Olympus LS-7 PCM Pocket Recorder
Review

On March 15, 2011, in Audio, Digital Recorder, Review, by Mark Sealey

Olympus LS-7 PCM Pocket Recorder
Company: Olympus
Price: $199

Olympus LS-7

If you want more functionality, capacity and quality for your on-the-move sound recordings than are offered by the several (excellent) “memo” systems available on your iPhone, yet do not want to stretch to the hi-fi quality of a unit like the Edirol R-09HR, which is almost in a class of its own, Olympus has a number of offerings. The new LS-7 “Pocket” Linear PCM recorder may well fit the bill.It’s compact, was reliable in testing and has a lot of easy-to-use features, offering better-than-average quality.


Size
The Olympus LS-7 measures just 4½” x 1½” x 5/8″ and comes in a simple black pouch, operating on two supplied rechargeable AAA batteries. It has a solid and durable feel to it, while weighing only 3 ounces. On the unit’s top are the stereo and center microphones (whose sensitivity can be adjusted in the on-board software). On the bottom, the USB receptor (not tested). On the back the speaker and a standard ¼” tripod socket. On the front: the backlit screen – about 1¼” square – three buttons immediately underneath for a variety of operations; a large, central, navigation/volume control and the ‘Stop’, ‘Record’, ‘Erase’ and ‘List’ buttons. On the left of the LS-7: 3.5mm sockets for earpiece and an optional wireless remote control, and the power/hold slider. On the right the microphone jack socket (also 3.5mm), cover for the removable microSD/SDHC media card (not tested) on which up to 32GB of your audio is recorded (over and above the 4GB built-in memory); and the strap anchor.

This is a sensible layout; the unit is easy to operate, insertion of batteries and SD card included; nothing is too small or fiddly to operate. At the same time, the convenience of the LS-7 as a pocket device is not compromised. Don’t lose it, though: it’s expensive. The exposed state of the USB and jack receptors does mean that the LS-7 is not really even water-resistant.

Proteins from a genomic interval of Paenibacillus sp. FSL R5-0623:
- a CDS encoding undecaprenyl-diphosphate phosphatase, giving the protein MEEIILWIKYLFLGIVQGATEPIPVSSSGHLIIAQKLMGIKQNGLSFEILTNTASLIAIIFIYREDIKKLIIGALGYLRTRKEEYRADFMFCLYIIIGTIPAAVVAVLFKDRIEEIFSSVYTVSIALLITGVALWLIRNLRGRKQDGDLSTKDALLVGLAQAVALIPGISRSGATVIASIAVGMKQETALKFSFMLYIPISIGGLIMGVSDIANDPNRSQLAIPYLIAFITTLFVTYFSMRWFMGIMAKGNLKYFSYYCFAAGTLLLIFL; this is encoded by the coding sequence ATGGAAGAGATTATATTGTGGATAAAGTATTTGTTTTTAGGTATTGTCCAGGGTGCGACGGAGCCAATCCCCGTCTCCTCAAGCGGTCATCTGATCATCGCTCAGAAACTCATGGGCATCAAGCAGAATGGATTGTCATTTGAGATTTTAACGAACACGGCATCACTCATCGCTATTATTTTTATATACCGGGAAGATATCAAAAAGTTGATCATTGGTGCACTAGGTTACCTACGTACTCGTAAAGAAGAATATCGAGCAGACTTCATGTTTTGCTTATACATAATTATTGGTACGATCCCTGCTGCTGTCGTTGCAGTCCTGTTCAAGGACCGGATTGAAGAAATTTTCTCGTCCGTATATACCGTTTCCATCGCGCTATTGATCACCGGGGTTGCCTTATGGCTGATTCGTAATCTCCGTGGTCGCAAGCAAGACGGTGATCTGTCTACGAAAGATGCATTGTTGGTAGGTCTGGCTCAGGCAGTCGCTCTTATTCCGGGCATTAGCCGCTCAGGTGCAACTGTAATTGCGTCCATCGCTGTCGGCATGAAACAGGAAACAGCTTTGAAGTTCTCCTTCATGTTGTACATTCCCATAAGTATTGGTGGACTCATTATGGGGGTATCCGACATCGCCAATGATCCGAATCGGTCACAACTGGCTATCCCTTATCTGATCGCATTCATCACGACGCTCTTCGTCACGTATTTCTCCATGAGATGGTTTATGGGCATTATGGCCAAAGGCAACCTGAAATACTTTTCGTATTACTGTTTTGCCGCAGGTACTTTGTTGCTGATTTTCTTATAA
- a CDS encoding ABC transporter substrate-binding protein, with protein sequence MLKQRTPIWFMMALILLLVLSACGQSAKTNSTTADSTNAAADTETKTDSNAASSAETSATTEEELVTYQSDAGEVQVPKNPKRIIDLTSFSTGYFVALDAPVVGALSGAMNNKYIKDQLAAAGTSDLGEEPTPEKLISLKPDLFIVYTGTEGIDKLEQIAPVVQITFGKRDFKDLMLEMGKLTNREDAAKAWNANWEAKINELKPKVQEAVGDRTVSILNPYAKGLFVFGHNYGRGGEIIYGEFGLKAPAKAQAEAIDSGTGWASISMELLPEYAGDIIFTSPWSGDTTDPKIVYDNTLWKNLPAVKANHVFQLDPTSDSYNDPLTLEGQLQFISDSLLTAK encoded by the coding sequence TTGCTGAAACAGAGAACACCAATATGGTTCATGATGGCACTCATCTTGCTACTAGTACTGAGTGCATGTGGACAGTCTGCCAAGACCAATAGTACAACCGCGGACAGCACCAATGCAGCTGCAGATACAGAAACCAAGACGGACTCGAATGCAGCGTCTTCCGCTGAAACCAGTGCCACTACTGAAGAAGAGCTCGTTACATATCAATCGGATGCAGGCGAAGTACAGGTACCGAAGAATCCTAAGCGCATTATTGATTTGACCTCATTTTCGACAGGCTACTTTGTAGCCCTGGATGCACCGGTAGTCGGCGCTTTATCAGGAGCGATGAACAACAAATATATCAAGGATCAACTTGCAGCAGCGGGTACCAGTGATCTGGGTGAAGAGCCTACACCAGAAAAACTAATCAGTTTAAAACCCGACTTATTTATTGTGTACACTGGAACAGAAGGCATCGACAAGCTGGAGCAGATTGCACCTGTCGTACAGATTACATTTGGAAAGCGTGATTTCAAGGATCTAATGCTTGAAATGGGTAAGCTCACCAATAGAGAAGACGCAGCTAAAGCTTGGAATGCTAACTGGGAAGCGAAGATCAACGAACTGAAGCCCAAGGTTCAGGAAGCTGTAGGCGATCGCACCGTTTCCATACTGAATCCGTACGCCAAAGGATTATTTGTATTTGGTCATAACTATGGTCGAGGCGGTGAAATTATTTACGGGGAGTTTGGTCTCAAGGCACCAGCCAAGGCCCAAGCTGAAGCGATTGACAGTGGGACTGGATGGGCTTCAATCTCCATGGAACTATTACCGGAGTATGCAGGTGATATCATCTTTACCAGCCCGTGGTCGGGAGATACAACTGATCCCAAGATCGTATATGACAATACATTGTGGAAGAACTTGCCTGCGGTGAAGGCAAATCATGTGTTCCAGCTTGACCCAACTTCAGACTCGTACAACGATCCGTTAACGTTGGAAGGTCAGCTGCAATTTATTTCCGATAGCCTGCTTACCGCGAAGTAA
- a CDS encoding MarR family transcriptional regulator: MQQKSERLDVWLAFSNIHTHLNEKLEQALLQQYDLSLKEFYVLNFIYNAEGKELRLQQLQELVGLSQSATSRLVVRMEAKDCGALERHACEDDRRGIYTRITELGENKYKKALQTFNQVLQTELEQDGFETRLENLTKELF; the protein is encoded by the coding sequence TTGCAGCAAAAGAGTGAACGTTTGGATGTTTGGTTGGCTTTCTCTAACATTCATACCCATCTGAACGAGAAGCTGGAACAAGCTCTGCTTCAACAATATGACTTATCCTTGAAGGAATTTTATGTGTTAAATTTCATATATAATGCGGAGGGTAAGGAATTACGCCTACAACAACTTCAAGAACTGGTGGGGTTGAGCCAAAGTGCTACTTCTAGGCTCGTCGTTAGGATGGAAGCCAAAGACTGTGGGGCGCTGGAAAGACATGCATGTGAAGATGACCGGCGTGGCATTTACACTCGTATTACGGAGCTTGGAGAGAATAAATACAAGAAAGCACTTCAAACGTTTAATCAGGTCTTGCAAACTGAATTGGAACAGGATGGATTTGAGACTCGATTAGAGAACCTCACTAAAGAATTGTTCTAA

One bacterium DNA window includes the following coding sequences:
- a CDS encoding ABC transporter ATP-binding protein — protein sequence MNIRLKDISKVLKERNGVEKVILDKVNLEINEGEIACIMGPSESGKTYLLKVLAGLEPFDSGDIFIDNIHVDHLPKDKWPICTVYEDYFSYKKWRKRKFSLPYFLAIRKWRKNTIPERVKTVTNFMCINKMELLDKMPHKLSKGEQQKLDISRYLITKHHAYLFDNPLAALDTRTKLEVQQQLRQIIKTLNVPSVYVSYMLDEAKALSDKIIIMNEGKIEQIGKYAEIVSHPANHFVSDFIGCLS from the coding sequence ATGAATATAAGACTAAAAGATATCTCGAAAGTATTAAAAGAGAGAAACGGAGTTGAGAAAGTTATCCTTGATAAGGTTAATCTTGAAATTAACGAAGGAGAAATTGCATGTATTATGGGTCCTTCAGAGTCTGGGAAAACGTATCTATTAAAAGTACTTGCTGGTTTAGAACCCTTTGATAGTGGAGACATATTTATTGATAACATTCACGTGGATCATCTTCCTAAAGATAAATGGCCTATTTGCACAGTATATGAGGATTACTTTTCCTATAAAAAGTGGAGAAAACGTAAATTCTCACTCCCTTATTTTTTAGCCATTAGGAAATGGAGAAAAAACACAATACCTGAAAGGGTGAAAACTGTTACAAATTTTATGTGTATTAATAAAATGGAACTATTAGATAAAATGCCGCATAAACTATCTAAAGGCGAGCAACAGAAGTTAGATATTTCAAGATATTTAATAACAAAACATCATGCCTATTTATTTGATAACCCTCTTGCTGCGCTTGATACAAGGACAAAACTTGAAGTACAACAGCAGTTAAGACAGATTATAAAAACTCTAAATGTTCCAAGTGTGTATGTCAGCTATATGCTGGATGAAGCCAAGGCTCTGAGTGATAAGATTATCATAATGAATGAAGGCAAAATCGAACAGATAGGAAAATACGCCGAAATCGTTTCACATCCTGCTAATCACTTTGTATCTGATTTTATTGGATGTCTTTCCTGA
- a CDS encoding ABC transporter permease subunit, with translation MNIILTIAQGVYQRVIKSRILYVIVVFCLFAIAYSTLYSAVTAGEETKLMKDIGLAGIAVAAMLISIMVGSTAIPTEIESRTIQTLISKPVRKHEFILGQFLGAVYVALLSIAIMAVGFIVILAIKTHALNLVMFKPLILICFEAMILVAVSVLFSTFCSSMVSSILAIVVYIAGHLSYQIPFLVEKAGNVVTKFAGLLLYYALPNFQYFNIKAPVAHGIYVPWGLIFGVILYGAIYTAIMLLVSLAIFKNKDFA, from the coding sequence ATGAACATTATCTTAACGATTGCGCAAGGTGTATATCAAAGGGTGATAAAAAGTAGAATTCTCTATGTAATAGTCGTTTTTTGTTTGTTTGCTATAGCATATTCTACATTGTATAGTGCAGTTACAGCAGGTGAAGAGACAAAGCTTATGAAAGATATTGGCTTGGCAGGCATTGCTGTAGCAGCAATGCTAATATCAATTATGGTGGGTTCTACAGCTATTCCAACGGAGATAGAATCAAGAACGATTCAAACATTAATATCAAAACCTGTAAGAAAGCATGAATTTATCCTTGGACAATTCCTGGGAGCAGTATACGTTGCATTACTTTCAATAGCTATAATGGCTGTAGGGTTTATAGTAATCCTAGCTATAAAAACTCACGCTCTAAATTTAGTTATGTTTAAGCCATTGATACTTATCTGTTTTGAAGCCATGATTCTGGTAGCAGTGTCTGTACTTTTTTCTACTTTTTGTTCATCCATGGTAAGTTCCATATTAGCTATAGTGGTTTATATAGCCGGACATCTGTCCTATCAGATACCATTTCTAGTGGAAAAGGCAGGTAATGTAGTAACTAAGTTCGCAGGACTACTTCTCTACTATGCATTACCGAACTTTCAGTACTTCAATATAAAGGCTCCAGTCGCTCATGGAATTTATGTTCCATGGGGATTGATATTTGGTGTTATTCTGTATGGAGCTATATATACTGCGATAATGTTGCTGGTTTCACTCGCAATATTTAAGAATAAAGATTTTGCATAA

Sound
The LS-7 uses two condenser stereo microphones on the top of the device and an omni-directional one at the center, which is designed to capture lower bass ranges down to 20Hz. The outward-facing tilt (at 45°) of the other two microphones enables recording with wider stereo sound. A flat frequency response is claimed. A switchable low-cut filter means that you can eliminate LF sound from 100Hz and 300Hz if need be. This took care of most of the background noises (traffic rumble, ambient surroundings etc) during work with the recorder without any appreciable loss in the target sound sources. There was, though, the expected degree of hiss during testing. Few devices except the very high end ones are immune from this. It’s the downside of the high gain for which many users of this unit will be grateful.

Linear PCM, MP3 and WMA sound formats are supported. Claimed capacities are: over 11 hours (Linear PCM), over 131 hours (MP3), over 1,007 (WMA) using the built-in memory. So the least you’ll get without the microSD card at the greatest quality is almost two hours. On an accompanying CD comes the Olympus Sonority Sound Editing Software; this was not tested but aims to simplify managing and editing audio recordings using your computer.

The significant item here is the uncompressed 24 bit/96kHz Linear PCM recording capability; this is greater than CD-quality, which means that you can record certain musical, natural and ambient sound as well as speech under certain conditions.

Otherwise claimed frequency-responses range from 40Hz to 44KHz in the case of Linear PCM at 96KHz/24 bit down to 40Hz to 3KHz for mono WMA. Claimed corresponding battery life (WMA mono earphone playback with alkaline, PCM recording with Ni-MH) is between 51 and 22 hours.

Pre-record